California County Chooses Smaller Ambulance Service

In a close vote Tuesday, Santa Clara County officials chose a new ambulance company, rejecting arguments that the public still doesn’t know what it’s getting and that the winner low-balled the true costs of transporting patients to hospitals.

“There’s been a lot of public outreach and a lot of scrutiny,” Supervisor Mike Wasserman said in the board’s chamber. A newcomer elected only a month ago, he cast the swing vote for Rural/Metro, an Arizona-based company that serves San Diego and a handful of smaller cities in San Diego County, plus communities in 19 other states.

The stakes Tuesday were high in both financial and health terms. The five-year contract is valued at about $45 million a year, depending on how well Rural/Metro collects from a wide range of patients and health insurers — from penniless transients to Medicare and health maintenance organizations.

Starting in July, Rural/Metro will replace American Medical Response, which held the contract for the past seven years. Its predecessor had the contract for about 30 years. “We’re disappointed,” AMR CEO Thomas Wagner said after the vote. Wagner called the winner’s bid suspiciously low and said the county should have hired independent analysts to scrutinize the proposal.

For example, he said, Rural/Metro could not possibly collect more than $50 million it expects from impoverished patients or from Medicare and HMOs, which pay far less for ambulance rides than other health plans. “Our argument is that you haven’t done the job you should have done, and the process is flawed,” Wagner said about the county’s negotiation with Rural/Metro.

He said AMR will consider filing a lawsuit based on state law that forbids false bids on public contracts. Rural/Metro spokesman Michael Simonsen said the contract is “well-thought and responsible,” adding: “There is no doubt we can deliver.” Supervisors Ken Yeager and Liz Kniss voted against the contract, saying the public didn’t have enough time to look it over. They suggested sponsoring a workshop or two and delaying the vote to early next year. “It just needs a little more time for the public to understand and to embrace it,” Yeager said.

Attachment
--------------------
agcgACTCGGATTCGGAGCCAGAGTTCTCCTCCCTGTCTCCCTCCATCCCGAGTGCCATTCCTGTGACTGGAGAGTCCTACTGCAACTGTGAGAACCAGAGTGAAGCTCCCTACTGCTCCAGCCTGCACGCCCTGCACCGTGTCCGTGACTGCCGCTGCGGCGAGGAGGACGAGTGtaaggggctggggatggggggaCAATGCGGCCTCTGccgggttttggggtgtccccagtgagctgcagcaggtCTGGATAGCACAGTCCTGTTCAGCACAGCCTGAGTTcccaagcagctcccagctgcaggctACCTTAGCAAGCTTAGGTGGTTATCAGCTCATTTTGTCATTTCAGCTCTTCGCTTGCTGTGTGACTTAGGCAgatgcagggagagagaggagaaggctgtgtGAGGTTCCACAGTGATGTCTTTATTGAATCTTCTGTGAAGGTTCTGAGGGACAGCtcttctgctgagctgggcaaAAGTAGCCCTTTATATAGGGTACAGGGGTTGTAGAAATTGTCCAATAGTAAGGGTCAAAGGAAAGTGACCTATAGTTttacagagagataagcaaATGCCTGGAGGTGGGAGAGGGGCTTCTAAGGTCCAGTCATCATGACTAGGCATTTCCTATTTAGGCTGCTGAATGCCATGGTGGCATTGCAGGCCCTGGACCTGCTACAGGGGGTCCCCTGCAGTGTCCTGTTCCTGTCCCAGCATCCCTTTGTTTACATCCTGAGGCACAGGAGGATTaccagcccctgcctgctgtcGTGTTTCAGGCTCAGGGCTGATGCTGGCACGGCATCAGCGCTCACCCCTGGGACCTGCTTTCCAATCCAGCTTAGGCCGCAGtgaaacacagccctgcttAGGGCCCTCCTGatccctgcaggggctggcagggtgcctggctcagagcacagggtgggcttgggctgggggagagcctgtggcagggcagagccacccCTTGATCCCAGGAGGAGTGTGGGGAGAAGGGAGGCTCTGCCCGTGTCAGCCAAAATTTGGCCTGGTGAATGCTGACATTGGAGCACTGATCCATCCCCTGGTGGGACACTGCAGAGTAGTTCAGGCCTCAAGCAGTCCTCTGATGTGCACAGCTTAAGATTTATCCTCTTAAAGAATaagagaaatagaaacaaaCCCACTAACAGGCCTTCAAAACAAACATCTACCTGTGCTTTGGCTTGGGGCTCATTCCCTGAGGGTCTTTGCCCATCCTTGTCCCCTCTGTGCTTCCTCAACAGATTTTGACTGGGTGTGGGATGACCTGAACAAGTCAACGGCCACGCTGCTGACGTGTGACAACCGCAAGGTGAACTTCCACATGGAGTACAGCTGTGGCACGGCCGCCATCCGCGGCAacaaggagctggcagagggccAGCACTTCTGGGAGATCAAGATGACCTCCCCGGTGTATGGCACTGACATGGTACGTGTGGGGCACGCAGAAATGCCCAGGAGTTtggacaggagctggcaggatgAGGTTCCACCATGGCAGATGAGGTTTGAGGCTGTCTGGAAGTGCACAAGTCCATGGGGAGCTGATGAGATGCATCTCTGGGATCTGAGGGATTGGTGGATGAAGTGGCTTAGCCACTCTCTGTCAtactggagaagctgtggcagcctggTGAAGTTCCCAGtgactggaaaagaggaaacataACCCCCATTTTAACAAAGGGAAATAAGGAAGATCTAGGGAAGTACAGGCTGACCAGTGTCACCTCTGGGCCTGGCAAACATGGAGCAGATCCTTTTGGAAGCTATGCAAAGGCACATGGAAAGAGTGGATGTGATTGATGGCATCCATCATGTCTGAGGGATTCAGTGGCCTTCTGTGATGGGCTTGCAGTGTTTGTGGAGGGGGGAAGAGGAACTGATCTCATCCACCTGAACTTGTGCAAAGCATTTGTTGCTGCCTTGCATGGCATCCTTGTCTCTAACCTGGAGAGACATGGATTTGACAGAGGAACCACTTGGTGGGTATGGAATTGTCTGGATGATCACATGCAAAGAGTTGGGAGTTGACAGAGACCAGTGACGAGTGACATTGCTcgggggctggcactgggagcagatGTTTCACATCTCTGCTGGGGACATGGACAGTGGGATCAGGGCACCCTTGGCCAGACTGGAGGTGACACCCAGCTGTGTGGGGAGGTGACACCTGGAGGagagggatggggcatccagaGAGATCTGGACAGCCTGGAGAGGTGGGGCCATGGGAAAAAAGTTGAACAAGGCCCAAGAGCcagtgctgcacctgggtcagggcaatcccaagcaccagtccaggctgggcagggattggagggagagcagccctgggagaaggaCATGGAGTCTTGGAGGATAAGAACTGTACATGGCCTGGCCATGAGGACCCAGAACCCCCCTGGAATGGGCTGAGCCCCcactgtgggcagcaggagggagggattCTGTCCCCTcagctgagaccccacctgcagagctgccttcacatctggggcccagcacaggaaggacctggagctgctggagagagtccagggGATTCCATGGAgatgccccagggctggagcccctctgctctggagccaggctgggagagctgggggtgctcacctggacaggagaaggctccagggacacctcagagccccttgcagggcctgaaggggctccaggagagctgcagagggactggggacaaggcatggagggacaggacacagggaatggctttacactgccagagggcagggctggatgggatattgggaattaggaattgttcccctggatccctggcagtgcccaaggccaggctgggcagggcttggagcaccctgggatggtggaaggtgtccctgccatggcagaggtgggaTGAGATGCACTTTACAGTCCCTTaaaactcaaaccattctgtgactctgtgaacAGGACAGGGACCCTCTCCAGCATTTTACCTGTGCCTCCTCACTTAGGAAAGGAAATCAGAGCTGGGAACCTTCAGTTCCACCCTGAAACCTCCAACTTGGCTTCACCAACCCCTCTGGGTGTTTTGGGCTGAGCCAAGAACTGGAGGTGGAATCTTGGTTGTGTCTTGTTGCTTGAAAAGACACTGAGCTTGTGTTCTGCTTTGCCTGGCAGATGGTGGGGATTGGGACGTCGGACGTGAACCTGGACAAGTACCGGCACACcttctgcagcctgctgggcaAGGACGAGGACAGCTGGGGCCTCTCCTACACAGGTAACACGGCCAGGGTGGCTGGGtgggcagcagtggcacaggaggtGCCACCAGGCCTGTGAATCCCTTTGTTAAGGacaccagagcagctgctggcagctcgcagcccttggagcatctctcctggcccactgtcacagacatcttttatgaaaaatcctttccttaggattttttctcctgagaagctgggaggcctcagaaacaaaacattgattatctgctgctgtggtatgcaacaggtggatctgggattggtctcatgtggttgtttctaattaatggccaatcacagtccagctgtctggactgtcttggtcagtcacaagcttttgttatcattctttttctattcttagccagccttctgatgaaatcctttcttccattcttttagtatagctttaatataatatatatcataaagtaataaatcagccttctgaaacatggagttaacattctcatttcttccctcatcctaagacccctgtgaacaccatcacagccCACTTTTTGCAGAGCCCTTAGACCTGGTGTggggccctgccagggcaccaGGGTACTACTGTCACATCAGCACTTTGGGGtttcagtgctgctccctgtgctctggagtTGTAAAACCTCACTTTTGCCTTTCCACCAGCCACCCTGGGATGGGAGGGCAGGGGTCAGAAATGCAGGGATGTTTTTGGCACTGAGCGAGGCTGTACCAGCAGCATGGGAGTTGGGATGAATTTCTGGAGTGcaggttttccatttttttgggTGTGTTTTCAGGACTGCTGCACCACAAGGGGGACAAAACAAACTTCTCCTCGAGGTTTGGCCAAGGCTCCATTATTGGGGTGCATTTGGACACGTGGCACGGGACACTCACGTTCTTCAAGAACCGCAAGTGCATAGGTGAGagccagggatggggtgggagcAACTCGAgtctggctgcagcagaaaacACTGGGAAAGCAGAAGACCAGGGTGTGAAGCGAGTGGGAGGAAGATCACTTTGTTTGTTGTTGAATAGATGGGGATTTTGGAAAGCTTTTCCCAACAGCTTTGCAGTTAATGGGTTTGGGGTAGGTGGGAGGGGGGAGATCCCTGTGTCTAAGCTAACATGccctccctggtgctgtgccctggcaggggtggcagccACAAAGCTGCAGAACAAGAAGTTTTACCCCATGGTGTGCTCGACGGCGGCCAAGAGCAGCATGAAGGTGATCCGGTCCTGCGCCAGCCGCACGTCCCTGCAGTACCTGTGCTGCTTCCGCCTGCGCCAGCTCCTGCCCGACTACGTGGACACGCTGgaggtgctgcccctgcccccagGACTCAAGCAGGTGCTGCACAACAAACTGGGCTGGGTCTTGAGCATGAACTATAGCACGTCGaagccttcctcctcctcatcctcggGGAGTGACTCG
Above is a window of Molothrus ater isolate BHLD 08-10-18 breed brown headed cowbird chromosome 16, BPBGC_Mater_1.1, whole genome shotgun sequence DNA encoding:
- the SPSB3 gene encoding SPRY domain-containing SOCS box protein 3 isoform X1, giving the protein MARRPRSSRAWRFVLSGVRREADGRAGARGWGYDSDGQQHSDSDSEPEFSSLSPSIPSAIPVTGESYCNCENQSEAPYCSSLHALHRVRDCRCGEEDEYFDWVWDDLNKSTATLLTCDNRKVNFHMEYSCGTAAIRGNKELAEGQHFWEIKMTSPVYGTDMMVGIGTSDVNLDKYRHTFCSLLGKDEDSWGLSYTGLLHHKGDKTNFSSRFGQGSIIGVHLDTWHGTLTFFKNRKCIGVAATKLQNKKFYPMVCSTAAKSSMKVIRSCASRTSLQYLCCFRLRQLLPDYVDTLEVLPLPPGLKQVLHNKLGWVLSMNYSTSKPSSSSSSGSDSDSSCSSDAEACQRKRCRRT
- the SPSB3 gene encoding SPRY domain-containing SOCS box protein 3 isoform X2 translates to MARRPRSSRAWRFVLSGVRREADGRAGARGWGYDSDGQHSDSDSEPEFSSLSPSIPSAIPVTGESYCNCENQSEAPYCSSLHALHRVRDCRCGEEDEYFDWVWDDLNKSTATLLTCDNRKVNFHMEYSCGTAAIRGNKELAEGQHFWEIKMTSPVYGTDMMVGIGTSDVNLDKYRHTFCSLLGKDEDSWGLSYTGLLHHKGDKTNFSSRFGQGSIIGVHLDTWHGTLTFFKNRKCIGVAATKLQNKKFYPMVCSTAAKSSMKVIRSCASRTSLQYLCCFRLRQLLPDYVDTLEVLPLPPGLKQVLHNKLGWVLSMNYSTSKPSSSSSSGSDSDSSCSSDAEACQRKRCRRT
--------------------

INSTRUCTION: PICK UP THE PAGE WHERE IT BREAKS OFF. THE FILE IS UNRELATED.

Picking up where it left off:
In some respects, Simonsen said, AMR’s charges were too high. For example, he said Rural/Metro will charge about $35 for an ambulance ride from Gilroy to Valley Medical Center in San Jose, less than half what AMR charges. In casting the deciding vote, Wasserman said he’d had ample time to study the contract online and catch up on public hearings held on the contract over the past two and a half years. He said Rural/Metro’s critics couldn’t back up their suspicions.

Under questioning from Kniss, County Executive Jeff Smith — who favored Rural/Metro’s bid — said there were enough safeguards in the contract to protect taxpayers and patients. For example, he said the county would monitor ambulance service daily, report to the supervisors every three months and require Rural/Metro to set aside millions of dollars the county could tap if it has to take over ambulance service.

Also Tuesday, Smith outlined a preliminary plan to trim about $56 million from the county’s 2010-11 general operating budget. The $2.1 billion spending plan approved in June fell out of balance after the state and federal governments lowered financial support to the county.

Smith and county department heads are recommending a number of spending cuts and changes in the way the county captures revenue from sources such as Medi-Cal and food stamps. Smith also calls for eliminating six vacant positions.

Next month, Smith will present the board with phase two of his plan, which will include the potential reduction of an additional 116 positions — some of them currently filled.

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